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Bar News - March 16, 2012

Opinion: Should You Belly Up to the Bar (Association)?


One of the things that plagues we rezoomers is the question, "How do we get back in the game?"

I asked myself this question as I restarted my legal career in 2010. For 29 years I was a member of the ABA and the New York State Bar Associations (NYSBA). Yet in all those years, I had never attended a bar association meeting. I had done nothing with these bar association memberships. I simply paid my dues and attended stand-alone CLE’s to maintain the active status of my license to practice law.

In January 2010 I said, heck, lets see what these annual meetings are all about. I attended three programs; one sponsored by the Committee on Women and the Law, one by the Committee on Animal Law and one by the Dispute Resolution Section. As I sat there, I realized I’d missed a whole chunk of the experience of what it meant to be a lawyer in NY. I was actually sad. I love camaraderie.

This experience encouraged me to volunteer to help put together the NYSBA Women and the Law Program in 2011. I found myself offering up speakers in the field of mediation because I was the only one who had pertinent knowledge of the movers and shakers in this group. I moderated the 2011 ethics section. In 2012, I am moderating, along with Linda Radlisky, a brilliant solo practitioner, the Trial, Tribulation and Tips of the Women Trial and Appellate Lawyers section.

In April 2010, I attended the ABA Women Rainmakers Conference. Yes, I am bold as brass. Rainmaking was not something I’d ever done or was currently doing. Again I said, heck why not. It was awe inspiring. My age may have helped me blend in, since one does not assume I am starting out. It was the single best conference I’ve attended. It inspired me to volunteer to assist in creating the program in 2012. This enabled me to keep in touch with a bushel full of wonderfully talented, rainmaking women attorneys.

I now have credits to my name, in connection with statewide and nationwide bar association events. I have colleagues whom I consider friends and feel secure calling and asking questions, even if they are partners in international Fortune 500 firms. In fact the ABA Women Rainmakers blasted an email touting "one of their own" as a section moderator of the 2012 NYSBA Women and the Law event this year. If you hadn’t guessed, they were talking about me.

If I had not "Bellied up to the Bar (Association)" and put myself out there, taken a chance, I would not have obtained the experience I have today. I can now say I have helped put on several statewide and national programs, working alongside colleagues from every legal venue and constructed written materials from panelists for attendees. It isn’t easy. It takes time you don’t have, skills you may need to acquire on the job, and the guts to throw your ideas out there to see if they sink or swim.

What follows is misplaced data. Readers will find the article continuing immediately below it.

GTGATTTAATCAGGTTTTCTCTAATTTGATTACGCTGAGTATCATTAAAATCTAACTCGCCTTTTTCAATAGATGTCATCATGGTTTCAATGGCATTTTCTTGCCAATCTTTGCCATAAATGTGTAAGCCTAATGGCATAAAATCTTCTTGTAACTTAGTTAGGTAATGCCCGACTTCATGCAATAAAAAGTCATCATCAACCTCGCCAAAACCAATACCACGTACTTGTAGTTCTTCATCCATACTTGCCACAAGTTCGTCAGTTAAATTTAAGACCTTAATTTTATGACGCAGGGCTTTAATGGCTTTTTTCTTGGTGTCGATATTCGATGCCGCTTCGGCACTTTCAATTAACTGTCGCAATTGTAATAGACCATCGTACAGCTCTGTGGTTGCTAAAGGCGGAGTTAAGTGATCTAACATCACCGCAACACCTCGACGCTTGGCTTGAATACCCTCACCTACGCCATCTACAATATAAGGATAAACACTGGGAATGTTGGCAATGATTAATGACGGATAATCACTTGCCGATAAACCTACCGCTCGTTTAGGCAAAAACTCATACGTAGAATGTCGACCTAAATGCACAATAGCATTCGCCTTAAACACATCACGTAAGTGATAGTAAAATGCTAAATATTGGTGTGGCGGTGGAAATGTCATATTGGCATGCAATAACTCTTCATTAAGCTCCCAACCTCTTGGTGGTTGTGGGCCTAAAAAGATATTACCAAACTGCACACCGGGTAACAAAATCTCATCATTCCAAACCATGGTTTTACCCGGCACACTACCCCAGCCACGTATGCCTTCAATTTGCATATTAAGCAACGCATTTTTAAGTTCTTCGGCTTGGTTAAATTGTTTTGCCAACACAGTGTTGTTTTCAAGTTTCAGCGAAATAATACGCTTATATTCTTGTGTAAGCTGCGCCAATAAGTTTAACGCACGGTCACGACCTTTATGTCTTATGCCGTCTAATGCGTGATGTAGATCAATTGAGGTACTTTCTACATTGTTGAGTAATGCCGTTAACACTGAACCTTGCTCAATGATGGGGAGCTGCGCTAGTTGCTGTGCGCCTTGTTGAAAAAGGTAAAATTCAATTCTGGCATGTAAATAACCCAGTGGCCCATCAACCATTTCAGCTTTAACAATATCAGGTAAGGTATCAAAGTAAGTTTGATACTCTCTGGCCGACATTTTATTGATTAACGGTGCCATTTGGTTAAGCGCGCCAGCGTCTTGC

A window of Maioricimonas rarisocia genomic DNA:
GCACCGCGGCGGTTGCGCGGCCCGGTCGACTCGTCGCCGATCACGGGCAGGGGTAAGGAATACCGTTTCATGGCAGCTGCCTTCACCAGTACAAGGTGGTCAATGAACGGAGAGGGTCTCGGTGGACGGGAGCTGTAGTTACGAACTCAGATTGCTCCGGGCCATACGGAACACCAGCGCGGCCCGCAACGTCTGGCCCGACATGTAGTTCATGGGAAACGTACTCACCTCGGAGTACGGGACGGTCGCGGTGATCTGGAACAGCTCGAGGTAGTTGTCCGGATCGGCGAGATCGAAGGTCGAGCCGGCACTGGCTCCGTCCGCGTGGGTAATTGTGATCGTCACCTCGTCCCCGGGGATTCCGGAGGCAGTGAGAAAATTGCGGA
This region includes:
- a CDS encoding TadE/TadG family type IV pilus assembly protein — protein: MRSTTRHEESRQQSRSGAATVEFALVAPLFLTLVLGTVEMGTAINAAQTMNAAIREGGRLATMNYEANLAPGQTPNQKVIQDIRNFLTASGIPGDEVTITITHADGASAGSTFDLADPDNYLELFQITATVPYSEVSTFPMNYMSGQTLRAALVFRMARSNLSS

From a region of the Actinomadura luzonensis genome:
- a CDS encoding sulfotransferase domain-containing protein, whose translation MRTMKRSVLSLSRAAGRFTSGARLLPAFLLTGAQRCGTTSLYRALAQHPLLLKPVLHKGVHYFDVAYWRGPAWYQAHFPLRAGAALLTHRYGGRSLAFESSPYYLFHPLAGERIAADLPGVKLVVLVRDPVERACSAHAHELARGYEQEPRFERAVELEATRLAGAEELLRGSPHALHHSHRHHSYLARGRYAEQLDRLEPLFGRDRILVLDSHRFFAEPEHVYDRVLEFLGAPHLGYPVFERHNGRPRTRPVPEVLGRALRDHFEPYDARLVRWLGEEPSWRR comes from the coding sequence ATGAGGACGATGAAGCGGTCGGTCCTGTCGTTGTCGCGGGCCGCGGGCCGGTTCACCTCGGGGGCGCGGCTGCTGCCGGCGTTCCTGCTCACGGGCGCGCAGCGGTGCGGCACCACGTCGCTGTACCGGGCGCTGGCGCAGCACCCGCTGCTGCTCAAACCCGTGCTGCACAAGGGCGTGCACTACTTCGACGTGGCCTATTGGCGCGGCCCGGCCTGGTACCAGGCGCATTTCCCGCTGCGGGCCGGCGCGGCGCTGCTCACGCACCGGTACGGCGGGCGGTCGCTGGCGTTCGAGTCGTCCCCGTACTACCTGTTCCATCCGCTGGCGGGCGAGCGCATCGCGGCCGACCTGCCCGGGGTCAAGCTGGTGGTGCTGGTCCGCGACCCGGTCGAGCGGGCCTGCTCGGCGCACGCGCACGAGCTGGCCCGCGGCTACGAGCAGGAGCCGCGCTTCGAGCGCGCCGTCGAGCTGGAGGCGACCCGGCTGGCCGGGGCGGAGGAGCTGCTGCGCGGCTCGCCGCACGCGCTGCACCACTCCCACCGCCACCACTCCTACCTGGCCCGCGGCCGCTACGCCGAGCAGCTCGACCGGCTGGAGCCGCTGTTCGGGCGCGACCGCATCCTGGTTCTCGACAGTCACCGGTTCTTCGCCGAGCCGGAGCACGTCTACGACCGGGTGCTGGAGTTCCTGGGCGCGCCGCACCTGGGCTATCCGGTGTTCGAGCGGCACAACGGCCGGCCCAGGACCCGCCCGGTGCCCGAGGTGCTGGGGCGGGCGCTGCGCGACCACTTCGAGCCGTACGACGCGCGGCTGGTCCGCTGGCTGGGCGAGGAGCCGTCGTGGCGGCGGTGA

I have heard so many solos say the bar associations have ‘lost touch with the solo practitioner’ or have a ‘large firm mentality’ and ‘cost more then they are worth’. I am here to tell you, you are misinformed. Today, the bar associations are recognizing solos as the wave of the future. As more new grads start their own firms in order to survive, the bar associations are adjusting their focus to meet the demand of a changing legal environment. Ask Susan Cartier Liebel. Business is booming for Solo Practice University. Law schools are asking SPU to help them teach their students the nuts and bolts of going solo. It is seen as a viable option for a goodly number of their graduates to survive post graduation.

If you are like me and want to get the most for less, always ask if you qualify for a reduced membership or CLE fee. No one will know and you can get all the benefits of full membership for one-third the cost.

Once you join, pick a section to dive into! Make a commitment to be uber involved. You will be amazed how welcoming they are to worker bees with new ideas. Keep your ego in check. Listen more then speak, and do what you say you will do. The street cred is unbelievable and the networking priceless.

By the way, in the ABA-published, The Road to Independence -101 Women’s Journeys to Starting Their Own Firms, several of the contributors credited getting involved in their local bar association as a stepping-stone to their firms’ success.

So my rezoomer friends, "Belly up to the Bar (Association). You will be glad you did.

P.S. My NYSBA Women and the Law Committee Program went fabulously. The attendees’ take-away from our first panel, ‘Where have all the Women Litigators Gone?’ was each became heavily involved in their local bar association and a section that interested them from the get-go. Several were past presidents of their local Woman’s Bar Associations or section presidents. Don’t worry if you have never attended a bar association meeting before. As Rezoomers we have street cred, age and alternative experience on our side, something these groups prize more highly then gold.

Debra Vey Voda-Hamilton is an attorney and mediator from Armonk, New York. She can be reached at her website,

Editor’s Note: This article first appeared on and is reprinted here with permission.

Supreme Court Rule 42(9) requires all NH admitted attorneys to notify the Bar Association of any address change, home or office.

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